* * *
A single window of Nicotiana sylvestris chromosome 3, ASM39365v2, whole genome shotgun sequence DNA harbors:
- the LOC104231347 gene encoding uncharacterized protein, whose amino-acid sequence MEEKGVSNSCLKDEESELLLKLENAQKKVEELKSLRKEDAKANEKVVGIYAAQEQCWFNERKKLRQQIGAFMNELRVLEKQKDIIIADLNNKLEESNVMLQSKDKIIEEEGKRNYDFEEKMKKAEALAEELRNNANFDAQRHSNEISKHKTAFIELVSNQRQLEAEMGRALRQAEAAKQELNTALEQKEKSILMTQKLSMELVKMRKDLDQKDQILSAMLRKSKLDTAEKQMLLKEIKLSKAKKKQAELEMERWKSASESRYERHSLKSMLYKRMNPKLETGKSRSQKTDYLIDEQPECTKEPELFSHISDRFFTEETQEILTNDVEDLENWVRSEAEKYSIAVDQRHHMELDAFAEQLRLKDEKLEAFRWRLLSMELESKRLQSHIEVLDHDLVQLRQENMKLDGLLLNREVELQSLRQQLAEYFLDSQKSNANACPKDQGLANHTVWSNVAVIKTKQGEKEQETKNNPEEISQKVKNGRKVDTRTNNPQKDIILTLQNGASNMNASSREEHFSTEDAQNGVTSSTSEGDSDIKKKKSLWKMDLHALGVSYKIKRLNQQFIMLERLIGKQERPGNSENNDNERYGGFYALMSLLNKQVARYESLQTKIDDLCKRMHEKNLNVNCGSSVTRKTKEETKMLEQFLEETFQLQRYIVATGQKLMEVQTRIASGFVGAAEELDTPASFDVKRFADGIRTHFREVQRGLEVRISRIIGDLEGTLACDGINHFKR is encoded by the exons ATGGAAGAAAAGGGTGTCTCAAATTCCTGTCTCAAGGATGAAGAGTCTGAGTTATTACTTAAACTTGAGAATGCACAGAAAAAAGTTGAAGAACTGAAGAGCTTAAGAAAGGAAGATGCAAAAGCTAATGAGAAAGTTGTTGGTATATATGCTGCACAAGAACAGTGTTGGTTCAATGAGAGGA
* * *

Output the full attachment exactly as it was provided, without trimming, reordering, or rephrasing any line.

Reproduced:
A single window of Nicotiana sylvestris chromosome 3, ASM39365v2, whole genome shotgun sequence DNA harbors:
- the LOC104231347 gene encoding uncharacterized protein, whose amino-acid sequence MEEKGVSNSCLKDEESELLLKLENAQKKVEELKSLRKEDAKANEKVVGIYAAQEQCWFNERKKLRQQIGAFMNELRVLEKQKDIIIADLNNKLEESNVMLQSKDKIIEEEGKRNYDFEEKMKKAEALAEELRNNANFDAQRHSNEISKHKTAFIELVSNQRQLEAEMGRALRQAEAAKQELNTALEQKEKSILMTQKLSMELVKMRKDLDQKDQILSAMLRKSKLDTAEKQMLLKEIKLSKAKKKQAELEMERWKSASESRYERHSLKSMLYKRMNPKLETGKSRSQKTDYLIDEQPECTKEPELFSHISDRFFTEETQEILTNDVEDLENWVRSEAEKYSIAVDQRHHMELDAFAEQLRLKDEKLEAFRWRLLSMELESKRLQSHIEVLDHDLVQLRQENMKLDGLLLNREVELQSLRQQLAEYFLDSQKSNANACPKDQGLANHTVWSNVAVIKTKQGEKEQETKNNPEEISQKVKNGRKVDTRTNNPQKDIILTLQNGASNMNASSREEHFSTEDAQNGVTSSTSEGDSDIKKKKSLWKMDLHALGVSYKIKRLNQQFIMLERLIGKQERPGNSENNDNERYGGFYALMSLLNKQVARYESLQTKIDDLCKRMHEKNLNVNCGSSVTRKTKEETKMLEQFLEETFQLQRYIVATGQKLMEVQTRIASGFVGAAEELDTPASFDVKRFADGIRTHFREVQRGLEVRISRIIGDLEGTLACDGINHFKR is encoded by the exons ATGGAAGAAAAGGGTGTCTCAAATTCCTGTCTCAAGGATGAAGAGTCTGAGTTATTACTTAAACTTGAGAATGCACAGAAAAAAGTTGAAGAACTGAAGAGCTTAAGAAAGGAAGATGCAAAAGCTAATGAGAAAGTTGTTGGTATATATGCTGCACAAGAACAGTGTTGGTTCAATGAGAGGA